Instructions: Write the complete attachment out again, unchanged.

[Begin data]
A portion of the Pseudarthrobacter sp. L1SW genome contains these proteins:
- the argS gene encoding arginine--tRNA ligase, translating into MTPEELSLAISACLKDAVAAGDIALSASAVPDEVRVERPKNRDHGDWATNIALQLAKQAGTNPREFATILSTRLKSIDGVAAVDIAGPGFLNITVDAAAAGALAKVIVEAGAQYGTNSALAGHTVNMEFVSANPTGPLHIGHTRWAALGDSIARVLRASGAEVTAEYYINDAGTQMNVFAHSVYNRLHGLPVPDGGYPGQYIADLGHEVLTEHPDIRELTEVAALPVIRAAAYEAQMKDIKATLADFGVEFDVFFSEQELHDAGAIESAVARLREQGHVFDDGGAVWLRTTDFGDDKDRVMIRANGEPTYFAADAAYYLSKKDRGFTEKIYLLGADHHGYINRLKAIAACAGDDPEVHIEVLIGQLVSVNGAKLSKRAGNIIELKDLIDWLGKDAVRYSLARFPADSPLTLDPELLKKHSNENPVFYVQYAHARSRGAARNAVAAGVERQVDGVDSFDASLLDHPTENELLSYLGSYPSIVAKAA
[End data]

A portion of the Pseudarthrobacter sp. L1SW genome contains these proteins:
- the argS gene encoding arginine--tRNA ligase, translating into MTPEELSLAISACLKDAVAAGDIALSASAVPDEVRVERPKNRDHGDWATNIALQLAKQAGTNPREFATILSTRLKSIDGVAAVDIAGPGFLNITVDAAAAGALAKVIVEAGAQYGTNSALAGHTVNMEFVSANPTGPLHIGHTRWAALGDSIARVLRASGAEVTAEYYINDAGTQMNVFAHSVYNRLHGLPVPDGGYPGQYIADLGHEVLTEHPDIRELTEVAALPVIRAAAYEAQMKDIKATLADFGVEFDVFFSEQELHDAGAIESAVARLREQGHVFDDGGAVWLRTTDFGDDKDRVMIRANGEPTYFAADAAYYLSKKDRGFTEKIYLLGADHHGYINRLKAIAACAGDDPEVHIEVLIGQLVSVNGAKLSKRAGNIIELKDLIDWLGKDAVRYSLARFPADSPLTLDPELLKKHSNENPVFYVQYAHARSRGAARNAVAAGVERQVDGVDSFDASLLDHPTENELLSYLGSYPSIVAKAA